File this under things everyone already knew was going on. As we wrote the other day, no one likes high prices, but they’re part of the current market conditions. Consumers are seeing the effects of the laws of supply and demand on a daily basis as they shop for guns and, more acutely, ammunition.
But there’s a difference between market-driven price increases and outright gouging. Mention the term ‘gouging’ to just about any firearms consumer and one seller almost immediately comes to mind: the ironically named Cheaper Than Dirt.
Their eye-popping surge pricing dates back at least to the post-Sandy Hook gun run. Now — finally — the Fort Worth retailer’s business practices have attracted the attention of the Texas Attorney General.
Form the Austin American-Statesman . . .
Texas Attorney General Ken Paxton has accused the Fort Worth-based website Cheaper Than Dirt, which primarily sells firearms, ammunition and hunting gear, of price gouging at the start of the pandemic.
The AG’s office identified over 4,000 sales that involved price gouging and has directed Cheaper Than Dirt to pay $402,786 in refunds to consumers, according to court documents filed this month.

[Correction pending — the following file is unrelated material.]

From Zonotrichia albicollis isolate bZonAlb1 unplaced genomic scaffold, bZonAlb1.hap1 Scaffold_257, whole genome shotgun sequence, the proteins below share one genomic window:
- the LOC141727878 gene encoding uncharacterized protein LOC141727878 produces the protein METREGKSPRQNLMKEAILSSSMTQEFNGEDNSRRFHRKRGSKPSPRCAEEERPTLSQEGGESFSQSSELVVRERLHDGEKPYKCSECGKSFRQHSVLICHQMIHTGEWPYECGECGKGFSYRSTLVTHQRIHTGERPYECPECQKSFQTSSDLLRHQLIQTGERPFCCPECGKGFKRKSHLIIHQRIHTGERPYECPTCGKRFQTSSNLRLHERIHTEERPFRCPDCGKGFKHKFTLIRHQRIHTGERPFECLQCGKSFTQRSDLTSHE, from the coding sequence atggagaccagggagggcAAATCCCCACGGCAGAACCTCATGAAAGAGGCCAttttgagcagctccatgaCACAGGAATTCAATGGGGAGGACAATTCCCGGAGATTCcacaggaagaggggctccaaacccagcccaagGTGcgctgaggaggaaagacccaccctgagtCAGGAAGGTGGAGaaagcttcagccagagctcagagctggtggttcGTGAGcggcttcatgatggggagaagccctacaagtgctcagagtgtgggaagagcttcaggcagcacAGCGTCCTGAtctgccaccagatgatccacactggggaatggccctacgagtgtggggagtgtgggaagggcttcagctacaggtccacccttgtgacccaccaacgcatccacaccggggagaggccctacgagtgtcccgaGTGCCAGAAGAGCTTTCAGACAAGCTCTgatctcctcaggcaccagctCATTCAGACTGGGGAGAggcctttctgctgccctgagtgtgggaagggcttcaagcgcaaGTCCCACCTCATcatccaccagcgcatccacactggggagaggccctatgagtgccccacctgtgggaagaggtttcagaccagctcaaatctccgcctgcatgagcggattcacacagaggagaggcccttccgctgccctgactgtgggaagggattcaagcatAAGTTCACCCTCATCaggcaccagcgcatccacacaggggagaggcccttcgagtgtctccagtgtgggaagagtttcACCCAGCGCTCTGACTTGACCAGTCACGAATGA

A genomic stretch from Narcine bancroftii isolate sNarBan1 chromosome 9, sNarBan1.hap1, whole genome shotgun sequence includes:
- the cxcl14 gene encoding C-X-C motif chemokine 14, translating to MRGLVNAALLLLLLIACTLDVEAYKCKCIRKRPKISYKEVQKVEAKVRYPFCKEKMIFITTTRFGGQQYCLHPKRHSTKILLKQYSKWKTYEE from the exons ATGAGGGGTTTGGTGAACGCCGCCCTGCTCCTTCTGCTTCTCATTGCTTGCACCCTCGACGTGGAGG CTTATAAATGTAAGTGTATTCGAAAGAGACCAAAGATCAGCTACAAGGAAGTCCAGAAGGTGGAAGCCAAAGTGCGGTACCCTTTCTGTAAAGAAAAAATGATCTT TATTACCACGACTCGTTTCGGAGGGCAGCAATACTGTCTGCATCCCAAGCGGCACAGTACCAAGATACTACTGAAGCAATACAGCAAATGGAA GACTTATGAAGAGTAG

Over 100 people have complained to the AG’s office about Cheaper Than Dirt, the Houston Chronicle reported earlier this year.
Early on in the pandemic-fueled buying binge, readers were sending us screen grabs from CTD’s site showing cases of 5.56 ammo priced at $970. This was at a time when other retailers were selling the same ammo at somewhere around $450. But that apparently wasn’t all consumers were seeing.
Additionally, the following weekend that Abbott issued the disaster declaration, Cheaper Than Dirt manually raised its prices outside of its normal schedule.
“Making these manual ‘real-time’ price changes caused confusion for consumers because the prices consumers saw on the website pages when selecting items for purchase were different from the prices that appeared in the final check-out cart,” the AG’s office said in court documents.
And now it will apparently cost them in the mid six figures.